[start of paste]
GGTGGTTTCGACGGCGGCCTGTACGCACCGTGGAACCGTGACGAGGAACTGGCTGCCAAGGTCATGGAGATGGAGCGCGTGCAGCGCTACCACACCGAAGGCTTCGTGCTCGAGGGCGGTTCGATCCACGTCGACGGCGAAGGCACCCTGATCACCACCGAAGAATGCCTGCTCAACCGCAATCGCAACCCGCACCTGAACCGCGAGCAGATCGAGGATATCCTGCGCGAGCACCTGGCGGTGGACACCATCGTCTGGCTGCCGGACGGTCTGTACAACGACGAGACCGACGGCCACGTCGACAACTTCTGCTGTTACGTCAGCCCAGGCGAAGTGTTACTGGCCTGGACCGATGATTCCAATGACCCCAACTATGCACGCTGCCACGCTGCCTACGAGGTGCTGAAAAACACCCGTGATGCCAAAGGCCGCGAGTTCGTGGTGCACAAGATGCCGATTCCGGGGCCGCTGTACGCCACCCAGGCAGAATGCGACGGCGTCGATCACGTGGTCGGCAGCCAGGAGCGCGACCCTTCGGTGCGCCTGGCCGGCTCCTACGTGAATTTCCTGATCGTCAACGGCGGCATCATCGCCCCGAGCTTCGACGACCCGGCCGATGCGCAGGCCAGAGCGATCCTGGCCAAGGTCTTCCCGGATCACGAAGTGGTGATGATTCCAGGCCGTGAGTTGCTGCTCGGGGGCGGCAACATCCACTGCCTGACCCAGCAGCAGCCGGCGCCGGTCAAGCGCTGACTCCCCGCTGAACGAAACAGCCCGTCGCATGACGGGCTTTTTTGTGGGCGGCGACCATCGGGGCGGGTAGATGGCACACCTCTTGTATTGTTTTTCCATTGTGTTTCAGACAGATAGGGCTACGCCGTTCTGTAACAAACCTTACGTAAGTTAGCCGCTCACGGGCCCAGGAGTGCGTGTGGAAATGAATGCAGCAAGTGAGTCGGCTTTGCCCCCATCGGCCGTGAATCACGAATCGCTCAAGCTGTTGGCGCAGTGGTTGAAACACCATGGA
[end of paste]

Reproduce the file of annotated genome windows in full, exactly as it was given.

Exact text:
GGTGGTTTCGACGGCGGCCTGTACGCACCGTGGAACCGTGACGAGGAACTGGCTGCCAAGGTCATGGAGATGGAGCGCGTGCAGCGCTACCACACCGAAGGCTTCGTGCTCGAGGGCGGTTCGATCCACGTCGACGGCGAAGGCACCCTGATCACCACCGAAGAATGCCTGCTCAACCGCAATCGCAACCCGCACCTGAACCGCGAGCAGATCGAGGATATCCTGCGCGAGCACCTGGCGGTGGACACCATCGTCTGGCTGCCGGACGGTCTGTACAACGACGAGACCGACGGCCACGTCGACAACTTCTGCTGTTACGTCAGCCCAGGCGAAGTGTTACTGGCCTGGACCGATGATTCCAATGACCCCAACTATGCACGCTGCCACGCTGCCTACGAGGTGCTGAAAAACACCCGTGATGCCAAAGGCCGCGAGTTCGTGGTGCACAAGATGCCGATTCCGGGGCCGCTGTACGCCACCCAGGCAGAATGCGACGGCGTCGATCACGTGGTCGGCAGCCAGGAGCGCGACCCTTCGGTGCGCCTGGCCGGCTCCTACGTGAATTTCCTGATCGTCAACGGCGGCATCATCGCCCCGAGCTTCGACGACCCGGCCGATGCGCAGGCCAGAGCGATCCTGGCCAAGGTCTTCCCGGATCACGAAGTGGTGATGATTCCAGGCCGTGAGTTGCTGCTCGGGGGCGGCAACATCCACTGCCTGACCCAGCAGCAGCCGGCGCCGGTCAAGCGCTGACTCCCCGCTGAACGAAACAGCCCGTCGCATGACGGGCTTTTTTGTGGGCGGCGACCATCGGGGCGGGTAGATGGCACACCTCTTGTATTGTTTTTCCATTGTGTTTCAGACAGATAGGGCTACGCCGTTCTGTAACAAACCTTACGTAAGTTAGCCGCTCACGGGCCCAGGAGTGCGTGTGGAAATGAATGCAGCAAGTGAGTCGGCTTTGCCCCCATCGGCCGTGAATCACGAATCGCTCAAGCTGTTGGCGCAGTGGTTGAAACACCATGGA